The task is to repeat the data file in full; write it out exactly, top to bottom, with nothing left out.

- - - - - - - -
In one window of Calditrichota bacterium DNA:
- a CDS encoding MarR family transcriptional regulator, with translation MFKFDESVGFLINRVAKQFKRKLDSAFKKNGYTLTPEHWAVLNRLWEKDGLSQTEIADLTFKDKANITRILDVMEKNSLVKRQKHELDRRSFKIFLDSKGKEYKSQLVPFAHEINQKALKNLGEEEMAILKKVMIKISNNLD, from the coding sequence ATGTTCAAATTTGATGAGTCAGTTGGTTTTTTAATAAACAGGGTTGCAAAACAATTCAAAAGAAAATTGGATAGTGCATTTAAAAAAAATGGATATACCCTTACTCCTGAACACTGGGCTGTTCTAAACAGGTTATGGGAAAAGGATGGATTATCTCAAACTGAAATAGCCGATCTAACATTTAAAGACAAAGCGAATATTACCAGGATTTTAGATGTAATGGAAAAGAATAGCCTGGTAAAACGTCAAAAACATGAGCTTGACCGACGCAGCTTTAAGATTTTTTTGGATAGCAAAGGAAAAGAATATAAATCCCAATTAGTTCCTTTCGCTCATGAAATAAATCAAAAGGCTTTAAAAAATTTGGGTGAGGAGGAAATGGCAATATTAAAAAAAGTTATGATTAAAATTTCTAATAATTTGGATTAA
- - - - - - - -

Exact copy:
In one window of Calditrichota bacterium DNA:
- a CDS encoding MarR family transcriptional regulator, with translation MFKFDESVGFLINRVAKQFKRKLDSAFKKNGYTLTPEHWAVLNRLWEKDGLSQTEIADLTFKDKANITRILDVMEKNSLVKRQKHELDRRSFKIFLDSKGKEYKSQLVPFAHEINQKALKNLGEEEMAILKKVMIKISNNLD, from the coding sequence ATGTTCAAATTTGATGAGTCAGTTGGTTTTTTAATAAACAGGGTTGCAAAACAATTCAAAAGAAAATTGGATAGTGCATTTAAAAAAAATGGATATACCCTTACTCCTGAACACTGGGCTGTTCTAAACAGGTTATGGGAAAAGGATGGATTATCTCAAACTGAAATAGCCGATCTAACATTTAAAGACAAAGCGAATATTACCAGGATTTTAGATGTAATGGAAAAGAATAGCCTGGTAAAACGTCAAAAACATGAGCTTGACCGACGCAGCTTTAAGATTTTTTTGGATAGCAAAGGAAAAGAATATAAATCCCAATTAGTTCCTTTCGCTCATGAAATAAATCAAAAGGCTTTAAAAAATTTGGGTGAGGAGGAAATGGCAATATTAAAAAAAGTTATGATTAAAATTTCTAATAATTTGGATTAA